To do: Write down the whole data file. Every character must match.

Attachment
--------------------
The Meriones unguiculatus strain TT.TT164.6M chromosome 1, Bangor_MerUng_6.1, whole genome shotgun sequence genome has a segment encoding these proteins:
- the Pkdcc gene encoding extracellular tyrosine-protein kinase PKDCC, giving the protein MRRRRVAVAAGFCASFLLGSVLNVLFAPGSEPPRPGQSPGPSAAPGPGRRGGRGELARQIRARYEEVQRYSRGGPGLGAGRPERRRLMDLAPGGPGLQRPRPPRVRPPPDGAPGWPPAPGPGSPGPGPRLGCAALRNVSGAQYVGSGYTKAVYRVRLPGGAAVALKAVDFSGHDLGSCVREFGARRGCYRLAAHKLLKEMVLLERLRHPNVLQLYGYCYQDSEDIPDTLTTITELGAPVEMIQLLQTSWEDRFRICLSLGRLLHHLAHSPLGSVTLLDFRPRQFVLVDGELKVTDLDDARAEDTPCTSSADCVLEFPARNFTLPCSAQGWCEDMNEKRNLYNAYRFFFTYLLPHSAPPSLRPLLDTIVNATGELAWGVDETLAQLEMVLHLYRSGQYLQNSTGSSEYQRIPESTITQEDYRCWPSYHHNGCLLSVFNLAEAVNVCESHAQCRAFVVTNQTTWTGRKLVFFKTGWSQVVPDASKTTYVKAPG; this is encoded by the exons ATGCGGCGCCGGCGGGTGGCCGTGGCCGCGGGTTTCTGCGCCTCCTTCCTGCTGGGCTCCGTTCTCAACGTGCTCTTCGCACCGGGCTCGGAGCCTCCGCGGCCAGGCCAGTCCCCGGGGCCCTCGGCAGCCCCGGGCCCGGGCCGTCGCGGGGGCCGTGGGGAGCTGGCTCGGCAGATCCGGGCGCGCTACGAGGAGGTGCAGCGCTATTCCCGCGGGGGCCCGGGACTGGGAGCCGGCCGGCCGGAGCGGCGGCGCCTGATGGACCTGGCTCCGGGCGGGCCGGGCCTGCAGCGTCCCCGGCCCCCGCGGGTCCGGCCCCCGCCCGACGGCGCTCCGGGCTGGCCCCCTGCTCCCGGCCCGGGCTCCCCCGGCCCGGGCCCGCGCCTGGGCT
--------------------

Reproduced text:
The Meriones unguiculatus strain TT.TT164.6M chromosome 1, Bangor_MerUng_6.1, whole genome shotgun sequence genome has a segment encoding these proteins:
- the Pkdcc gene encoding extracellular tyrosine-protein kinase PKDCC, giving the protein MRRRRVAVAAGFCASFLLGSVLNVLFAPGSEPPRPGQSPGPSAAPGPGRRGGRGELARQIRARYEEVQRYSRGGPGLGAGRPERRRLMDLAPGGPGLQRPRPPRVRPPPDGAPGWPPAPGPGSPGPGPRLGCAALRNVSGAQYVGSGYTKAVYRVRLPGGAAVALKAVDFSGHDLGSCVREFGARRGCYRLAAHKLLKEMVLLERLRHPNVLQLYGYCYQDSEDIPDTLTTITELGAPVEMIQLLQTSWEDRFRICLSLGRLLHHLAHSPLGSVTLLDFRPRQFVLVDGELKVTDLDDARAEDTPCTSSADCVLEFPARNFTLPCSAQGWCEDMNEKRNLYNAYRFFFTYLLPHSAPPSLRPLLDTIVNATGELAWGVDETLAQLEMVLHLYRSGQYLQNSTGSSEYQRIPESTITQEDYRCWPSYHHNGCLLSVFNLAEAVNVCESHAQCRAFVVTNQTTWTGRKLVFFKTGWSQVVPDASKTTYVKAPG; this is encoded by the exons ATGCGGCGCCGGCGGGTGGCCGTGGCCGCGGGTTTCTGCGCCTCCTTCCTGCTGGGCTCCGTTCTCAACGTGCTCTTCGCACCGGGCTCGGAGCCTCCGCGGCCAGGCCAGTCCCCGGGGCCCTCGGCAGCCCCGGGCCCGGGCCGTCGCGGGGGCCGTGGGGAGCTGGCTCGGCAGATCCGGGCGCGCTACGAGGAGGTGCAGCGCTATTCCCGCGGGGGCCCGGGACTGGGAGCCGGCCGGCCGGAGCGGCGGCGCCTGATGGACCTGGCTCCGGGCGGGCCGGGCCTGCAGCGTCCCCGGCCCCCGCGGGTCCGGCCCCCGCCCGACGGCGCTCCGGGCTGGCCCCCTGCTCCCGGCCCGGGCTCCCCCGGCCCGGGCCCGCGCCTGGGCT